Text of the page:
In Mahler Remembered, Norman Lebrecht quotes the 19th-century German conductor Oskar Fried on the composer:

He was a God-seeker. With incredible fanaticism, with unparalleled dedication and with unshakable love he persued a constant search for the divine, both in the individual and in man as a whole. He saw himself bearing a sacred trust; it suffused his whole being. His nature was religious thorough and through in a mystical, not a dogmatic, sense.

Mahler felt a strong connection to the Jewish faith of his childhood, yet converted to Catholicism to qualify for a job at the Vienna Court Opera. (He told a friend that the decision had “cost me a great deal.”) My father, too, felt powerfully drawn to Judaism but not to dogma; he had little interest in rules of any kind. He could chant Torah and daven like nobody’s business, but he delighted in what he called “glatt trayf.”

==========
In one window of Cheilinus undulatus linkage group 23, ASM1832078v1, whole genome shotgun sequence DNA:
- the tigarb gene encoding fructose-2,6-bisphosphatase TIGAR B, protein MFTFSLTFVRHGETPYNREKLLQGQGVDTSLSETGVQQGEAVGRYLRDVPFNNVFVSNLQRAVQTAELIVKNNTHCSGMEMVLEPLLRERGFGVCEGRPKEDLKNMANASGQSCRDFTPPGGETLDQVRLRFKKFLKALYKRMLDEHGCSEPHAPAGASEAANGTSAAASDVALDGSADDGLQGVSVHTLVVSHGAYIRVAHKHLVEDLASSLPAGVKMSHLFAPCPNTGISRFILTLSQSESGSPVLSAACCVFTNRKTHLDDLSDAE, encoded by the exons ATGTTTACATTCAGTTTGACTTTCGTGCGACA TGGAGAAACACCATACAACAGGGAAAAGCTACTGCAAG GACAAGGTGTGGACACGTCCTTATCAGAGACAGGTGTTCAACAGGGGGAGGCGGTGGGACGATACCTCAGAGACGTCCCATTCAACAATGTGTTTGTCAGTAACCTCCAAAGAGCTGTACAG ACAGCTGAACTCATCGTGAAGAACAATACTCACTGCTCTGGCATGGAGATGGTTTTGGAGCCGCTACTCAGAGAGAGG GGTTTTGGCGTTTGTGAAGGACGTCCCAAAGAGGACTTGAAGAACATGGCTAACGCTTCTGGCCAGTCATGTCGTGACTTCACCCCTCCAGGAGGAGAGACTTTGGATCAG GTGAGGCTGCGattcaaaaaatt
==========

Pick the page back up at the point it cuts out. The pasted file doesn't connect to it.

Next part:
More than anything else, what I think drew my father to Mahler was the composer’s obsession with death. My dad had nearly died of polio at 9. At 15, he watched his own father have a heart attack in a living room chair and die in front of him. My father had his own heart attack at 39, and he barely recovered from experimental heart surgery at 56, in 1996. Mahler had a weak heart too. Both men were both convinced they would die young. Both were right. Mahler died in 1911, at 51; my dad in 2004, at 64.